Blacks Tear Down the NFL Color Line
The high-profile glamour pusses of professional football are changing. As a result, the nation's good old boys no longer can savor the silly words of that oldie but baddie, "The object of my affections have changed my complexion from white to rosy red..."
With the dramatic rise of black quarterbacks such as Steve McNair (Tennessee Titans), Charlie Batch (Detroit Lions), Kordell Stewart (Pittsburgh Steelers), Ray Lucas (New York Jets), Jeff Blake (New Orleans Saints), Tony Banks (Baltimore Ravens) and the much-traveled Randall Cunningham (Dallas Cowboys), "Big Game America" has a new face.
Add to the mix second-year starting QBs Daunte Culpepper (Minnesota Vikings), Shaun King (Tampa Bay Bucaneers), Donovan McNabb (Philadelphia Eagles) and Akili Smith (Cincinnati Bengals), and it's obvious the ever-popular National Football League never will be the same.
This was dramatically demonstrated in a recent ABC Monday night game when Culpepper and King squared off in a scintillating 30-23 shootout that not even the nonsensical pratings of insufferable Dennis Miller could spoil. Making it even more interesting is that both head coaches are black -- Dennis Green of the Vikes and Tony Dungy of the Bucs.
In addition, most of these guys are very strong, quick on their feet and have great size -- the better to avoid tall, hard-charging defensive linemen and see over their outstretched arms. Culpepper is 6-foot-4 and weighs in at an astonishing 266 lbs.
Indeed, regular playing time granted so many black QB's these days -- with some approaching stardom -- makes the NFL look a lot like black college football. Check it out. There are blacks at virtually even position, including many all-black defensive units. Rosters of many teams are 75 percent black.
The significance of this trend -- especially regarding the so-called "brain" positions -- cannot be understated. Those who have closely followed pro football realize that its mostly white NFL coaches long eschewed using blacks at quarterback, center, guard and middle linebacker, which supposedly require greater intelligence. This has to do with the need to call and change complex plays, signal blocking assignments and set offensive and defensive alignments.
For years, things were so glum for the pro prospects of black QBs that outstanding college signal-callers were converted to defensive backs. Marlin Briscoe -- drafted as a QB -- was even made into a wide receiver. Ironically, he became a big-play star for a couple of teams.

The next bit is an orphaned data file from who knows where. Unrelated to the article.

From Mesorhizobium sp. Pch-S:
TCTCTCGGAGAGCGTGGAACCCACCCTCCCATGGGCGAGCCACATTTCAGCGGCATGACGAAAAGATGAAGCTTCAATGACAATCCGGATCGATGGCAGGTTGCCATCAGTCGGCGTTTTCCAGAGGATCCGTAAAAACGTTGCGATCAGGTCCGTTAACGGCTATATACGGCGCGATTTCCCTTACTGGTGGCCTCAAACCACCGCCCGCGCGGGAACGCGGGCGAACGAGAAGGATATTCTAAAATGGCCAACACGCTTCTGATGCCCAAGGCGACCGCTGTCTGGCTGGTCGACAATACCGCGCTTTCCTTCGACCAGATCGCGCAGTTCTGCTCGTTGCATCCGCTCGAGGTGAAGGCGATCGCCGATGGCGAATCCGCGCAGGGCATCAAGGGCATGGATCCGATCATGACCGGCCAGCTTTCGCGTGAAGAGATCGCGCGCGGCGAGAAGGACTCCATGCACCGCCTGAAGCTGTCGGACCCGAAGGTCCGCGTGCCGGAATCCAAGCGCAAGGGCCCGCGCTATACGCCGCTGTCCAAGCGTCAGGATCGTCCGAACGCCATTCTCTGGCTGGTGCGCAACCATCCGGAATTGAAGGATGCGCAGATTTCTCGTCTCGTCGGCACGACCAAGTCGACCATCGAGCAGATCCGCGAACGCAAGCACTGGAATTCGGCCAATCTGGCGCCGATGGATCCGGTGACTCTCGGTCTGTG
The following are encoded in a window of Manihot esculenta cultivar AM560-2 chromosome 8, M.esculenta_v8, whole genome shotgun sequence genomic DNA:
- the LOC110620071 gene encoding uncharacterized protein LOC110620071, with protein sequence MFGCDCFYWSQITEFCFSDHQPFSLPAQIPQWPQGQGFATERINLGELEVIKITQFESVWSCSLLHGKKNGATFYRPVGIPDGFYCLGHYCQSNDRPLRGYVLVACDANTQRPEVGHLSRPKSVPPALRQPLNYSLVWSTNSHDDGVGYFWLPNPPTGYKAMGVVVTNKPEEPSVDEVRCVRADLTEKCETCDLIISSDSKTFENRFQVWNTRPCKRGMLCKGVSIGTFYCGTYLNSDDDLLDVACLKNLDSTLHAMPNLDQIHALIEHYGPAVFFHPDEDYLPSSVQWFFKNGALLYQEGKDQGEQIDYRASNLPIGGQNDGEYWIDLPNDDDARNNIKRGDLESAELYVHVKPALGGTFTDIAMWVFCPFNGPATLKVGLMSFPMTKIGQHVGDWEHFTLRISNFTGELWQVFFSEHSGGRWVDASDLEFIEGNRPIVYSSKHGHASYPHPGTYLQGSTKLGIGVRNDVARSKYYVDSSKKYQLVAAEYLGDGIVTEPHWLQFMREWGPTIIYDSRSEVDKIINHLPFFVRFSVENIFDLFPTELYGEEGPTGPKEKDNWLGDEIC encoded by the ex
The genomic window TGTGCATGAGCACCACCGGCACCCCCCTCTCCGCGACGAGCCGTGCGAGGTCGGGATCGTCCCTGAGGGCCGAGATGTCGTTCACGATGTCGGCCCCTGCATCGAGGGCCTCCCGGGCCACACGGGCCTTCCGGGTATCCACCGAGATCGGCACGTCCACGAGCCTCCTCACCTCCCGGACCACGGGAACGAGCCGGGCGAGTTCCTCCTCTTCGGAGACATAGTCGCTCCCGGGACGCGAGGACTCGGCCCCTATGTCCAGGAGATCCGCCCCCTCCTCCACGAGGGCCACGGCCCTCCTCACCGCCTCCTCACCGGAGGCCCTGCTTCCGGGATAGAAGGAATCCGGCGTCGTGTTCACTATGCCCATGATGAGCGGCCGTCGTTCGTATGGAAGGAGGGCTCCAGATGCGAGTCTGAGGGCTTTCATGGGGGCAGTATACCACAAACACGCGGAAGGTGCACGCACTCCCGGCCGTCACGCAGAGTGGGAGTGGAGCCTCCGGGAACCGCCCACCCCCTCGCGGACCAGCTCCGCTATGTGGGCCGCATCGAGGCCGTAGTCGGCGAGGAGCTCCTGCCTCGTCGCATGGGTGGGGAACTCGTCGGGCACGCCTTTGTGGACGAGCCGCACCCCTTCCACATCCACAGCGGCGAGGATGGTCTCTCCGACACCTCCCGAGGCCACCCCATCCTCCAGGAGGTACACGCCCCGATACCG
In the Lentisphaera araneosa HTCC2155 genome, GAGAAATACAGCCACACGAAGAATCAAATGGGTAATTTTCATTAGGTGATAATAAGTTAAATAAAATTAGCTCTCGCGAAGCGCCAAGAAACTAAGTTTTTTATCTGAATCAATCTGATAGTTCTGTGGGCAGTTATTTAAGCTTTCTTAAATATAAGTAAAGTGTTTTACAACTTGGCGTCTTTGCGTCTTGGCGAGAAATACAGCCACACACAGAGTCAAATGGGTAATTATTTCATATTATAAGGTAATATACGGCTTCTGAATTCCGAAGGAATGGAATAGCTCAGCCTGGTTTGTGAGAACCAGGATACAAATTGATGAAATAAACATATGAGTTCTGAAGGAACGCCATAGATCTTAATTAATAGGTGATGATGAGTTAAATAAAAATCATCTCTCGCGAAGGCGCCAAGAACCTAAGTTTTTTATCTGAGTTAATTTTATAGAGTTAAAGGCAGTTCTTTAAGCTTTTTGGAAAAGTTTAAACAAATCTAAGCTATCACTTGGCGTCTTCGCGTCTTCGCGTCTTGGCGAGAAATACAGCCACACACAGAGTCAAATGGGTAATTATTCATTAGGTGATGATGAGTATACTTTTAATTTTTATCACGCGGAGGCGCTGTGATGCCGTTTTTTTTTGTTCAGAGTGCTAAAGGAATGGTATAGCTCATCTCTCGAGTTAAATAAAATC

Just how and why did this negative, racist thinking on the part of the NFL hierarchy -- especially its white franchise owners -- come to pass? Why would teams go into a season trying to win games with inferior white athletes, including at the all-important quarterback position?
One school of thought has it that there was a fear too many black players would chase away the game's largely white male fan base. Thus, good athletes who happened to be black were given short shrift. This often included releasing talented and obviously superior players just to maintain the lily-white status quo.
Then came the dawn, at long last.
Major college coaches -- tantalized by wide-open high school football in the deep South and on the West Coast -- changed playbooks to accommodate nifty running and rifle-armed throwing by black QBs their scouts raved about. As a result, football Saturdays became blanketed by nationally televised games in which sensational, multi-talented black field generals lit up the scoreboards.
Fans at most predominantly white colleges didn't care who was on the field as long as they were winning. With black athletes dominating team rosters, college attendance did not decline, it soared. Schools such as Tennessee and Michigan filled 100,000-plus-capacity stadiums. Auburn, Stanford, Penn State, Florida, Ohio State, Louisiana State and Alabama regularly sold out stadiums seating more than 85,000.
The NFL finally got the message. It was a new day. The new breed of franchise owners, obsessed with winning, began to sign the best available talent, regardless of position and race, and pay them big money. And they demanded that their coaches play them -- black or white. Coaches now know they must produce or get fired.
To borrow a popular social expression, professional football at long last became a level playing field. And the results have begun to demonstrate the wisdom of the new, color-blind approach. In 1999, McNair led his Titans into the Super Bowl. Thus, the day will surely come when the head coaches and QBs of both teams in game's biggest showcase will be black.
Yes, the NFL has evolved into he game of its own future. It's a game Fran Tarkenton, Steve Young, Archie Manning and John Elway would love even more if they were still playing. They were among a minority of mobile, white QBs who ran as well as they passed, like black QBs today.
For fans like me, this is nirvana. I'd have never dreamed it in the 1970s listening to Howard Cosell describe the exploits of the black Jefferson Street Joe Gilliam on Monday Night Football. Sadly, he didn't last. But things change. Black QBs are here to stay. Hallelujah!
Richard G. Carter, a freelance writer, is a former columnist with The Milwaukee Journal and the New York Daily News.